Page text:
A mixed season for most series, including for Peter Auto, has meant that not all the usual participants were able to compete in all the races.  This has brought some interesting season winners to the fore.  

Peter Auto quite rightly gives as much importance to a class win as an overall win and has published its 28 class winners, starting with Xavier Datraut, who won the 2.0L Cup for 2021, the only series that has an overall winner and no classes.  In CER 1, though there were winners in each class, Emmanuel Brigand came away with the most points this season, driving a Chevron B19.  Frank Morel did likewise in CER 2, taking 104 points with his TOJ SC206 in the under 2-litre prototype class to Beat Eggimann’s 101 points in the same class.    In the highly contested Heritage Touring Cup, Maxime Guenat (FORD Capri RS 3100) scored more points than any other competitor, winning the TC2 Class, while Guy Fabrice Mestrot took the Index of Performance in his 1600 Ford Escort RS.  Yvan Mahé won the Sixties’ Endurance in a Shelby Cobra Daytona, narrowly beating Christophe Van Riet’s Cobra, and in the same series Simon Nobili took the index of Performance in his MGA.  

Sébastien Mathieu (GT/Tourism) and Lionel Robert (Monoplaces/Protos) are the 2021 French historic racing champions.  

Aged 37, Mathieu has been a staunch supporter of the GT Classic Trophy from the start, first in a Porsche 964 RSR, and then at the helm of a BMW M3 GTR developed by himself and his GBF Racing team.  Engine problems in the BMW forced him to return to the Porsche for the end of this season.  Of the ten GT Classic races this year, Mathieu won eight, finishing the other two in second place.  He succeeds one of his teammates, Laurent Sabatier, and Franck Quagliozzi, who tied for the title in 2020, as French GT/Tourism champion.

Returning to compete for a full season in Formula Renault Classic, Lionel Robert saw only one victory escape him this year, following a mechanical breakdown.  At 59 years of age, the Manceau with nine participations in the 24 hours of Le Mans finally became a champion of France, the title having escaped him by little on five different occasions, the first times in 1980 and 1985, in the then modern Formula Renault championship.  Robert came second in the first Historic Tour in 2015, and in 2016, after nine victories in the first nine races, he ceded to his son and student Antoine Robert, who has gone on to forge a career as a racing driver.  Aboard a Martini similar to the one he was driving in 1985 Robert, who is active in many forms of motor sport, as well as a race coach and team manager, succeeds the triple crowned Frédéric Rouvier, but also his own son!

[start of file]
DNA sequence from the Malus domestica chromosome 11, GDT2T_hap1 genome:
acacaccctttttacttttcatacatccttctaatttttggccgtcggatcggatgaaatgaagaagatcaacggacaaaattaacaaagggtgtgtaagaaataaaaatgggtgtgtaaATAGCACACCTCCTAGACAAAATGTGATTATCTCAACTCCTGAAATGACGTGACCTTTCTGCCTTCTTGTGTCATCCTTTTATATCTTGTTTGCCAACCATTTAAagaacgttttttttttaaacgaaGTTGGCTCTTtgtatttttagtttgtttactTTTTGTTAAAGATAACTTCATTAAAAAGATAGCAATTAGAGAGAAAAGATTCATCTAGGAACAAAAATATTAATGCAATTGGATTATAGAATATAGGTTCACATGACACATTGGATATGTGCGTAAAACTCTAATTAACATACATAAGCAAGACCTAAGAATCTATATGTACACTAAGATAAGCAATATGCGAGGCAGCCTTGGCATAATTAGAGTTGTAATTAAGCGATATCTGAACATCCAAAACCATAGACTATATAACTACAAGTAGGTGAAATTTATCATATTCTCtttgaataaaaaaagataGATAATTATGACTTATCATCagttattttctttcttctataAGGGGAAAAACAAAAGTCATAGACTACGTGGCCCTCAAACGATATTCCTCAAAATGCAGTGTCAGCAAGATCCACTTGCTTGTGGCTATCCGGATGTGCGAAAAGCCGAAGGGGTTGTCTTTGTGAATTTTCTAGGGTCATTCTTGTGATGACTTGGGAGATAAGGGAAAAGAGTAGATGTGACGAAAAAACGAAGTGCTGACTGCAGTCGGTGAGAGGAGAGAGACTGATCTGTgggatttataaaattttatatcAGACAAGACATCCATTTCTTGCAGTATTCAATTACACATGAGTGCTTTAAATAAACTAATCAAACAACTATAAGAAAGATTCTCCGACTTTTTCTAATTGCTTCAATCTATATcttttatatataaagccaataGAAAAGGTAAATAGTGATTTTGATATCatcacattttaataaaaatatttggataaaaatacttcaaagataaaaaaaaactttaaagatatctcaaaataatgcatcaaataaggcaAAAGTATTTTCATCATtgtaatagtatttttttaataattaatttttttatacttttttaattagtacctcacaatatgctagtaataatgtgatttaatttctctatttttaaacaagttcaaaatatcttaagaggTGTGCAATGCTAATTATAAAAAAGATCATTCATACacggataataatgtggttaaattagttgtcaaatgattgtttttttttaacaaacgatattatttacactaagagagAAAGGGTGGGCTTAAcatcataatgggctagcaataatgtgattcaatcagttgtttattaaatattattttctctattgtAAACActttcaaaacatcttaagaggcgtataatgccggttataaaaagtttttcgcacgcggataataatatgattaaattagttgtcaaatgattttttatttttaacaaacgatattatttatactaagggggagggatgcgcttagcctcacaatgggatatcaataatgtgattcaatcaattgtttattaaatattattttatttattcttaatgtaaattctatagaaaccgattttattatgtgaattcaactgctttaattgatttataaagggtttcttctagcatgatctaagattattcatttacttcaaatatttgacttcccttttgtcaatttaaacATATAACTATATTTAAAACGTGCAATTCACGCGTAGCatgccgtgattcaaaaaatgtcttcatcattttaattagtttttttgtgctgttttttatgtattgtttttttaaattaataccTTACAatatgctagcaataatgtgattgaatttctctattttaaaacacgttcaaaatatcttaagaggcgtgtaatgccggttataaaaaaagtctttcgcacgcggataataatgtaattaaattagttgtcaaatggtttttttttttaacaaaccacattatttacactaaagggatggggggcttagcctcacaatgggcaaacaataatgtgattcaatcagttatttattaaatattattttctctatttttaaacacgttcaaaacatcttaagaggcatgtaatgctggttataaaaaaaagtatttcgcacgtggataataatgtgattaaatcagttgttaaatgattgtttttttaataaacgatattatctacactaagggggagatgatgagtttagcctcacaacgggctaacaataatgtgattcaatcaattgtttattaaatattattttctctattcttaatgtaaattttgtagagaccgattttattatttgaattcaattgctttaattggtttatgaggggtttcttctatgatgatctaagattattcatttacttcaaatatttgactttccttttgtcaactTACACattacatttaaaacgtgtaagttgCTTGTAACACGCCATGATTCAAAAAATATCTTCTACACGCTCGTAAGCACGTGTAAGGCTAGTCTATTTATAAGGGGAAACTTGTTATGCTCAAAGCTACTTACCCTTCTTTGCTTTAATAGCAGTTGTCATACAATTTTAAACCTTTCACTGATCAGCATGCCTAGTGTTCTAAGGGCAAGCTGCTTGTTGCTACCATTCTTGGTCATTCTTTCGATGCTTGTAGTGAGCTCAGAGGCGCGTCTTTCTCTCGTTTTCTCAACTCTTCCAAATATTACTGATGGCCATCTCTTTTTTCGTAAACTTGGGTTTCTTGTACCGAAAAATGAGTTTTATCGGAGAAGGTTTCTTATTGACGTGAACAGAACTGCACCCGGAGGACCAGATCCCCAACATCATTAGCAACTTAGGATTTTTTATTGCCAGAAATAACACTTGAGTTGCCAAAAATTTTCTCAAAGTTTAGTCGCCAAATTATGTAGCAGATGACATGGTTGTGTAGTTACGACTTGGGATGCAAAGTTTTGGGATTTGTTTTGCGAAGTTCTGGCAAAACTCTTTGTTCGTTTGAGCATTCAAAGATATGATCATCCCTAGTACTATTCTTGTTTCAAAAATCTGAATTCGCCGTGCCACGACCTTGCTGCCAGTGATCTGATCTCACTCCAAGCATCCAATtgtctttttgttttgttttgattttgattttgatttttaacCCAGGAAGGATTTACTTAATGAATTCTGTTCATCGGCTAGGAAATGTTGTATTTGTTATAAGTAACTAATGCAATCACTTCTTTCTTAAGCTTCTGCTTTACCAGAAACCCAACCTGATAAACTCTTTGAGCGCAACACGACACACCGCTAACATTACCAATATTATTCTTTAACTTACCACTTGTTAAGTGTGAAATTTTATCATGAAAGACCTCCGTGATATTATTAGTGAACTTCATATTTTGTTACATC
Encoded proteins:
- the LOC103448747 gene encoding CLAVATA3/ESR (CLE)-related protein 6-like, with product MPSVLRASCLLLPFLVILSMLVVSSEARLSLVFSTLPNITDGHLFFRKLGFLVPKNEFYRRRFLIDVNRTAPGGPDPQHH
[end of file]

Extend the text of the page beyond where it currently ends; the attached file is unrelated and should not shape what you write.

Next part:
Amongst the various championship announcements that come at this time of year, the Masters have declared their winners.  These include Mike Cantillon, who took the FIA Historic Formula One title for post-‘78 cars with his Williams FW07C, and Lukas Halusa, who scored six wins from 12 starts to take pre-‘78 honours.  Steve Brooks (Lola T70 Mk3B), shares the 2021 FIA Sportscar title with Tom Bradshaw, who drove his Chevron B19 to equal points overall, while Chevron B8 pair and Bonnier class winners Charles Allison and Peter Thompson were joint runners-up.  John Spiers took the pre-‘66 category in his McLaren M1B.

Shaun Lynn (Peugeot 908 HDi FAP) became the undisputed Masters Endurance Legends prototype champion and Michael McInerney took the GT division with his Mosler MT900R by a single point.  Andrew Haddon won the 2021 Gentlemen Drivers title in his Lotus Elan with a slim points advantage over the rapid C2 class winners Mark Holme and Jeremy Welch (Austin Healey 3000).  The under two-litre cars fended off the Mustangs and Galaxies to win the Pre-‘66 Touring Car championship, with the pairing of Marcus Jewell and Ben Clucas sharing top honours with Richard Dutton, both on 24 points driving Lotus Cortinas.

The 2022 Tour Auto will start with its traditional exhibition day in Paris on Monday, April 25, after which the 230 crews will set off on a route to discover the hidden charms and culture of the French countryside.  Next Year’s programme will include some 2,000kms over five legs with sessions on four circuits and a dozen of special stages on closed roads.  Unusually, the event will finish in the Principality of Andorra, a state visited once only in its history, in 2002, with the final parc fermé in Andorra la Vella, the highest capital of Europe at 1023ms.